We're being glib, but the Little Fish VS1 is actually quite a pleasure to play with. Naturally, DuerOS resisted all my attempts to talk to in English, but my colleague was able to check out the (depressing) weather in New York by asking in Mandarin. More importantly, a camera wedged into the bezel above the top of the screen is able to recognize individual users and tailor the way it responds to people. We haven't used the VS1 long enough to get it to recognize us, but even if it did, most of us wouldn't be able to understand it anyway. As you'd expect from what amounts to a Chinese Echo Show or Smart Display, though, the VS1 has deep ties to services like Baidu search (duh) and the iQiyi steaming video platform.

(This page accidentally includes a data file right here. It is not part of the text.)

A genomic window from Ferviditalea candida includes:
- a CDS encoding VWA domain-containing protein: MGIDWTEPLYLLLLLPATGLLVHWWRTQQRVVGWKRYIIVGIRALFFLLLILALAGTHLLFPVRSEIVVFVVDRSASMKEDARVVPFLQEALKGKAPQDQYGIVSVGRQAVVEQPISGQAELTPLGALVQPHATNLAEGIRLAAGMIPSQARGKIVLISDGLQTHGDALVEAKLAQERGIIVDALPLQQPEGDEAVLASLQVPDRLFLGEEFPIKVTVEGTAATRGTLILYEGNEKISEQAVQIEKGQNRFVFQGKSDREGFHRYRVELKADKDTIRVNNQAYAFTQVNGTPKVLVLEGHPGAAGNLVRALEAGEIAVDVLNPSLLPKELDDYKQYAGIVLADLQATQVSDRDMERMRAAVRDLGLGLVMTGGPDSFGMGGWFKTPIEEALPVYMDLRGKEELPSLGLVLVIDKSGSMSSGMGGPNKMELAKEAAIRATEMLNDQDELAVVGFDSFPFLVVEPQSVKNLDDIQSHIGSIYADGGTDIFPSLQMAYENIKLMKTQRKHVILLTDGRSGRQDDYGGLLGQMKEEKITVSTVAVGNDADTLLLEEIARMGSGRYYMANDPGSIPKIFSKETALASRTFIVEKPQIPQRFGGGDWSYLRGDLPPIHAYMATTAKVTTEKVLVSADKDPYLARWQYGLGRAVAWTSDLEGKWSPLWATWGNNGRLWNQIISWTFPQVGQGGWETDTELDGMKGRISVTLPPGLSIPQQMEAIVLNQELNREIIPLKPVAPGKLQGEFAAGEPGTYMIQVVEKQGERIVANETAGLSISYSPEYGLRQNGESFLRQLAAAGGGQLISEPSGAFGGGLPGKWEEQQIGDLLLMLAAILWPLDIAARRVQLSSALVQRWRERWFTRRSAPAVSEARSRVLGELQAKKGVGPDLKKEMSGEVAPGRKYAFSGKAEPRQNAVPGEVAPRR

Normally, we might not spend so much time playing with a distinctly foreign smart speaker. The thing is, Baidu likes to hint that its AI ambitions won't be limited to China. Baidu hasn't cooked up a concrete plan to bring its DuerOS to the US, but when asked, a representative indicated it was a possibility. Comments made to Wired also point to a potential international push (though one that doesn't involve the US). Localizing a voice assistant with roots in another language is no small feat, but Baidu isn't necessarily shying away from the work — it just has other priorities right now.